Our summer lunchtime concert series’ are nearing their end, but there are a pair of great artists on tap this week.
At 13th and Howard today, Omaha indie rock quartet See Through Dresses will play Hear Omaha (RSVP here). Below, we talked to guitarist/vocalist Sara Bertuldo about the major differences between touring in Europe and the U.S., being outgoing despite the language barrier and what’s next.
At 13th and P on Friday, Zoo Bar regular blues vocalist Emily Bass will play Hear Lincoln (RSVP here). Below, we chatted with Bass about her weekly Zoo Bar gig, performing with her mother and sister and recording new music.
As always, Hear Nebraska would like to thank the Greater Omaha Chamber of Commerce for making Hear Omaha possible. On the Hear Lincoln side, we extend our gratitude to the Lincoln Chamber of Commerce for presenting the series, the Cooper Foundation for sponsoring and to KZUM Radio for media sponsorship.
See you today and Friday at noon.
See Through Dresses
Hear Nebraska: You all just recently toured through Europe. I’m sure it’s hard to pick one favorite moment, so what was the experience like as a whole? What differences stand out from touring in the States?
Sara Bertuldo: It definitely is hard to pick a favorite. The entire experience was exhausting, but completely satisfying. It was our first tour (together) in Europe so I specifically had no days off for us, minus the day we landed. We played 28 shows in 28 days. Touring is a lot more comfortable experience in Europe. They make it a point to take care of bands. People just really support the arts over there.
HN: While out there, it seemed like you had a congenial picture with a new band each day. How deliberate do you have to be about meeting people and making connections where you’re in such a foreign place?
SB: The language barrier can be a bit daunting. And we were definitely THOSE Americans who went to a different country and didn’t learn their language. Ha! We suck. Anyway, we were fortunate that we were mostly in Germany where a lot of people speak English. We went to places like Prague and Basel and it was difficult to communicate with people. I think we were just happy finding anyone we could have a conversation with. It’s funny because I believe our band is mostly made up of introverts, but going to Europe was an experience we hadn’t had before. We wanted to make the most of it and meet new people. Make some friends.
HN: Every time I’ve seen the band, it seems like the in-song transitions from laid-back and dreamy to wild and boisterous seem nearly effortless. Where do those seismic shifts come from in your songwriting?
SB: Having two different songwriters definitely helps our music change moods often. I feel like sometimes I’ll write a song and it’s sad or slow and Matt will write a rocker with a super Hessian riff in it. And then we’ll switch. Ha.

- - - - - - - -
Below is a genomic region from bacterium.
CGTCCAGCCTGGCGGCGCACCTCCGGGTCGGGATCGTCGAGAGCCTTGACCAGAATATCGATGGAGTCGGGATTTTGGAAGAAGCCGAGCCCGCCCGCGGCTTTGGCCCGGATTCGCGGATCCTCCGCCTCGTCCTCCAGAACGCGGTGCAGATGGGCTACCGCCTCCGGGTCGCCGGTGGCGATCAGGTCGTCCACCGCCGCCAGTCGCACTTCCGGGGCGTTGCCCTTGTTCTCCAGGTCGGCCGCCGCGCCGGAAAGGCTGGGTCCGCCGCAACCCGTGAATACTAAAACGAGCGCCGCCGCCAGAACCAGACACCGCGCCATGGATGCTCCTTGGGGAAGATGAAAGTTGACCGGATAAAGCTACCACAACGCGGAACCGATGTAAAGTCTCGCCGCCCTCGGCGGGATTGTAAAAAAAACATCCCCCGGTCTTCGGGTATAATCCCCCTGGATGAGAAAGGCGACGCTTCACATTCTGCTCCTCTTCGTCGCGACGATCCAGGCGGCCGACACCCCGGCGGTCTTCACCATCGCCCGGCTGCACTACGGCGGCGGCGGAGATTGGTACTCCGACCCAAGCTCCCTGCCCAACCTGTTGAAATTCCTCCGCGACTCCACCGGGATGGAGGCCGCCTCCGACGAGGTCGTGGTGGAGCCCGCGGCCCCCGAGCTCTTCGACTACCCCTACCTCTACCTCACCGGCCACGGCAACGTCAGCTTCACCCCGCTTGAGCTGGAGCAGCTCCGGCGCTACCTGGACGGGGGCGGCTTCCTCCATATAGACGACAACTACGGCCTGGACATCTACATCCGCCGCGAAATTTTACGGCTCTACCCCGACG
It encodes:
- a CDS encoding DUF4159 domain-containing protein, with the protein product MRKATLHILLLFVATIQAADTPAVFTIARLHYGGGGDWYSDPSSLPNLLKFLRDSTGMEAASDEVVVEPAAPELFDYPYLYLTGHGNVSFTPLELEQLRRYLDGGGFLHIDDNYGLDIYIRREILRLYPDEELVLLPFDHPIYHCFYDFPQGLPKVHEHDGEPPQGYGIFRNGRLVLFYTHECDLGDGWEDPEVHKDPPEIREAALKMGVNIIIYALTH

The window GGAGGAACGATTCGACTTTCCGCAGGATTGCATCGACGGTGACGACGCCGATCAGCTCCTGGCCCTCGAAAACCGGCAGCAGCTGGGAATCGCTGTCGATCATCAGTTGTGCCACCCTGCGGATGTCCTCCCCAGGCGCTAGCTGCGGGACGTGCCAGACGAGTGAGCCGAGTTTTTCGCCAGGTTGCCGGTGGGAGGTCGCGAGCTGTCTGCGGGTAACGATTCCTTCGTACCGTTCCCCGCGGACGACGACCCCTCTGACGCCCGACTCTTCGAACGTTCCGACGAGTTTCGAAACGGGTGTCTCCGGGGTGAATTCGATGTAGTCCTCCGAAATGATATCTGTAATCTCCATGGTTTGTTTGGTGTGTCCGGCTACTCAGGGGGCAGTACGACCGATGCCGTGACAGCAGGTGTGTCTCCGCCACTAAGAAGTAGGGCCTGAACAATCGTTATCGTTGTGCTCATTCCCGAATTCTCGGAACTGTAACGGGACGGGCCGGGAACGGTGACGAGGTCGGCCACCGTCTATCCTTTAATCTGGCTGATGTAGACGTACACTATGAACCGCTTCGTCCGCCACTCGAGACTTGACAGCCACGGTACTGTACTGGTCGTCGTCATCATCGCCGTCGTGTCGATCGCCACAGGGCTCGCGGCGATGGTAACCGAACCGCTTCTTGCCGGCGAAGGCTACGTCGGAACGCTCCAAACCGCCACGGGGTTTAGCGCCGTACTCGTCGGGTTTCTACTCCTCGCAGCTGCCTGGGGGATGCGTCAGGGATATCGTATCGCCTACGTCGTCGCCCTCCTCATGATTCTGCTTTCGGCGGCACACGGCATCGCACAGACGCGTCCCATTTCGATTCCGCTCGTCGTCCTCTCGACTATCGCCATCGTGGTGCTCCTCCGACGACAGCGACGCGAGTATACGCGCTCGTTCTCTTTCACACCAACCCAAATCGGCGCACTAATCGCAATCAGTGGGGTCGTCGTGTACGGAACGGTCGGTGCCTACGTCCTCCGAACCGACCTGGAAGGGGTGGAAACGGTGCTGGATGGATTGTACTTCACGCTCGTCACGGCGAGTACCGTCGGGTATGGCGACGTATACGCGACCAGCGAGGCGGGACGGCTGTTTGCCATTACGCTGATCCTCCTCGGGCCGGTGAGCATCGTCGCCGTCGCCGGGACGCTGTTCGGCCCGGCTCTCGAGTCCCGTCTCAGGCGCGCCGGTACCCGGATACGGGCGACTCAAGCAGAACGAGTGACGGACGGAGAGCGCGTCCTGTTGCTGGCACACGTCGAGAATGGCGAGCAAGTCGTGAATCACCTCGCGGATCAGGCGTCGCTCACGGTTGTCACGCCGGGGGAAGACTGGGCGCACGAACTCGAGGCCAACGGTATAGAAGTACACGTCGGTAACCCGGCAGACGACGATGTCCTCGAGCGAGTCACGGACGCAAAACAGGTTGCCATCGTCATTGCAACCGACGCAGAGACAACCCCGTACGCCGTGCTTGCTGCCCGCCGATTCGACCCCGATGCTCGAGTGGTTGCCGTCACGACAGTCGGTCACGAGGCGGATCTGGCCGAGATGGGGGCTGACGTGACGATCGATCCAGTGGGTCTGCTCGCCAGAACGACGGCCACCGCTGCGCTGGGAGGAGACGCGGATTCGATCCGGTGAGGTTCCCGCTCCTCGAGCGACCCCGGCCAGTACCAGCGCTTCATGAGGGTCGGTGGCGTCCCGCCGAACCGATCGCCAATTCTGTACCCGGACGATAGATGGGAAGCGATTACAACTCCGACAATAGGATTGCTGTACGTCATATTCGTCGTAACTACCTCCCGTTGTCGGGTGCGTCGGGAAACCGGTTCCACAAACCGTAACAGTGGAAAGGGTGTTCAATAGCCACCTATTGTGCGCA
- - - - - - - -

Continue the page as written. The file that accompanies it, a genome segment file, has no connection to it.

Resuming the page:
HN: Other than the new EP, what should Hear Nebraska’s audience keep an eye/ear open for in the near future?
SB: We’re doing some dates in August just around the Midwest. Excited to support Cymbals Eat Guitars. Taking it easy until Fall when we release the EP. We’ll go out on tour in support of that October-November!
Hear Nebraska: Talk to us about the tradition of PIano Hour at the Zoo. How long has that been going on?
Emily Bass: Several years now. Close to five, but I can’t remember exactly when I started doing that.
HN: How do you like the regular gig?
EB: It’s a challenge and I love it. Like anything else, you are better at it some days than others, your perspective is different when you come to play. It’s given me a chance to play a lot of music by other musicians and to debut some original material. It’s given me a chance to play with several other musicians and to be silly and light and not terribly serious. But it’s also a committed two hours of play a week, so there’s some commitment and discipline there. My favorite thing about Monday nights is the audience. There are some really committed and supportive people that show up to support me and listen on the regular. That in itself is a reason to show up. And I sure love the Zoo Bar. Corny, sure, but it really does feel like home there some days.
HN: I’m not sure I could name my favorite blues piano player. Do you have one, or one that has been influential to you?
EB: Nina Simone, hands down, at the top of this list. Also, Sean Benjamin, Magic Slim (yes, he played piano), Professor Longhair. Pinetop Perkins. Carole King wasn’t a blues player, but I would say she’s been an influence.
HN: You’ve sang with you mom and sister on a few occasions. How meaningful is it for the two of you to bond over music?
EB: It’s been amazing. My mom was a front woman for many years and I wanted to draw that out and see it and add my voice to it. My sister and I grew up singing together, with our other siblings, so it was like musical family reunion. I wrote some songs with female harmonies in mind, primarily for a Lincoln Exposed show I was scheduled to play. I wanted them to sound kind of old-timey, reminiscent of songs from Mom’s time, things she’d played for us growing up, music that felt nostalgic and comfortable. The songs turned out pretty swell, and the women really stepped up to the plate, and it has been really fun and inspiring to work with them.
photo by JP Davis
HN: I saw you perform with AZP at their EP release in May and it looked like you were having a blast. What was it like to work with those guys?
EB: They are immensely talented, dedicated, hardworking, and genuine. Go AZP!
HN: What should Hear Nebraska’s audience keep an eye/ear open for in the near future?
EB: Recordings. I’m planning to record some of the music I’ve written and release it. I’ve also been rehearsing with some girls on some of the older material I’d written, plus some new tunes. So look for some bookings in the fall where we’ll be playing out.